Be Not Afraid

Dear readers.  I come to you with a humble offering.  In my former life at Furman (my metaphorical womb) our dining hall was my version of an umbilical cord, feeding me nutritious meals for the delicious price of $0. Thanks, Mom and Dad. However, we all have to be born sometime. Since my delivery from Furman, I have sought to re-create the healthfulness of dinner--and maybe up the delicious factor a notch.  Sometimes I have succeeded, sometimes failed miserably. Tackling the kitchen by myself can be a daunting task.

For all of you who are also faced with the frightening notion of COOKING, fear not. I have a recipe that sounds wildly complicated but is really quite simple. Risotto. Light, delicious, easy. A true triple threat.
And yes, you read me correctly. For although traditional risotto (one of the staples of Milanese cuisine) may strike fear into the hearts of novice cooks and health nuts--what with its creamy texture and use of multiple pots--this recipe is easy and much lighter than typical risotto. Behold.
asparagus-and-ham-risotto.jpg picture by abonney
Springtime Risotto
Dishes Needed
One sauce pan (for heating the stock)
One large non-stick pan for making the rest of the dish
Food Ingredients
One large box of vegetable or chicken stock (contains about four cups).
One cup arborio rice. Don't try to use a different rice, it won't work. The way that type of rice is meant to be prepared is perfect for a risotto dish.
One half cup dry wine. Cooking wine is fine, but I prefer to make my dishes with the same wine that I will serve. Makes the flavors blend better. But don't go with a sweet wine.  A dry pinot grigio or sauvignon blanc works much, much better.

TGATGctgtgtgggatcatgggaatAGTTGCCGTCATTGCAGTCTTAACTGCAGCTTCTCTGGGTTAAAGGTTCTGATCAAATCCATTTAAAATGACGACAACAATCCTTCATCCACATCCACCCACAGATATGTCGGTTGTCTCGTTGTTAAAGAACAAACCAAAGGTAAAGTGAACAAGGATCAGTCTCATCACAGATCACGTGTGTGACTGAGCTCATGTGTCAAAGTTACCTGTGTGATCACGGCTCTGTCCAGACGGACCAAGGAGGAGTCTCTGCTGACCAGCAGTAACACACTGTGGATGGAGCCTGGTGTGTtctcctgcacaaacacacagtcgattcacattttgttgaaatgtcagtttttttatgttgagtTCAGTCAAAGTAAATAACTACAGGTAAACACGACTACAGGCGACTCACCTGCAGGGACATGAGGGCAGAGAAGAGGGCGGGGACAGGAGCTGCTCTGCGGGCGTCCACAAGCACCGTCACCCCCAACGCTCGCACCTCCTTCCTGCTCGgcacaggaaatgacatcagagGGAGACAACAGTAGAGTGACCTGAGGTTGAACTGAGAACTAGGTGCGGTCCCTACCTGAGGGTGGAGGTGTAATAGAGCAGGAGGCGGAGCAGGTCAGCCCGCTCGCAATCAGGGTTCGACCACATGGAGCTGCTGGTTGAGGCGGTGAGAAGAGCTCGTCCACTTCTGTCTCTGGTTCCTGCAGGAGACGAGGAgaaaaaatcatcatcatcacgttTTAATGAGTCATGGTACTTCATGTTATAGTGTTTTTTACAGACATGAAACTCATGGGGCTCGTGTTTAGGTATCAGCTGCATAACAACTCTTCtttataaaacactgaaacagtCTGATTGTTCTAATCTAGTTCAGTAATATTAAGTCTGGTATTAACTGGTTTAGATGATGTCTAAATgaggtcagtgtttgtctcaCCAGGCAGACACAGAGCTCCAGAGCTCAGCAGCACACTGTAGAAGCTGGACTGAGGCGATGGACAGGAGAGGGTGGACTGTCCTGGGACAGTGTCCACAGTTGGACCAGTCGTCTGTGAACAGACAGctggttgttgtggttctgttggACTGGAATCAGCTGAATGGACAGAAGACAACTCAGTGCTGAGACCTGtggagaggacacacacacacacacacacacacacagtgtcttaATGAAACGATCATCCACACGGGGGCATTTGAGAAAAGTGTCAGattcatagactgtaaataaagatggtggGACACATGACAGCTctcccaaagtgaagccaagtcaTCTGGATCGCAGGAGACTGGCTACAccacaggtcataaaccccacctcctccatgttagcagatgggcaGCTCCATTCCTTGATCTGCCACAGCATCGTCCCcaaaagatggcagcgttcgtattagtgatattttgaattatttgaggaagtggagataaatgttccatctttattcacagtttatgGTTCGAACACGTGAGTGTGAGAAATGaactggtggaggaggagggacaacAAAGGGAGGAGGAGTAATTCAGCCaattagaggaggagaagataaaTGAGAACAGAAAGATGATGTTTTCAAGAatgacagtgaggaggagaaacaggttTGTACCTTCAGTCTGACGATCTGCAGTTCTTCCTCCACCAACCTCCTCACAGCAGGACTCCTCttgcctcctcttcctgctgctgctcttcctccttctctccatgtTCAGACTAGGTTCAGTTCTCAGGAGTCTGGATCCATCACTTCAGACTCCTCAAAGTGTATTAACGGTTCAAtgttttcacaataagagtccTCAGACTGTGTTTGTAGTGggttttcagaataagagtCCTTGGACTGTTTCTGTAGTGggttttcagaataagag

One half cup freshly grated parmesean cheese.
Two tablespoons (or as I say, a glug) of olive oil.
Salt and pepper to taste.
For seasoning, a few strands of saffron are delicious.
spanishsaffrontreads.jpg image by abonney
However, if saffron is a. too expensive or b. unavailable, a pinch of turmeric works, too.
0013729c050d0931f7f201.jpg image by abonney
Not as light a flavor, but gives the dish a little kick.
Now to the vegetables. That is where you can have some fun.
The original recipe calls for leeks and green garlic. And while I agree that leeks give a light "oniony" flavor without being to strong, and green garlic gives that much-needed garlic punch without being to heavy--I don't believe either are necessary. Go for leeks and green garlic if you want to go for broke, but otherwise I say don't worry about it. Onion and garlic work just fine. Just don't get too much of either. And whatever you do, cut them thin thin thin. These are meant to be compliments, not overpowering agents.
I say half a small-medium onion and one garlic clove is plenty.
And there are the basics. As for vegetables, you can go wild. I think peas, artichokes, sauteed mushrooms, or asparagus would be really delicious in this dish. I tried it with  frozen peas, and it was great. So feel free to try anything. Half the fun of cooking is the experimenting.
Directions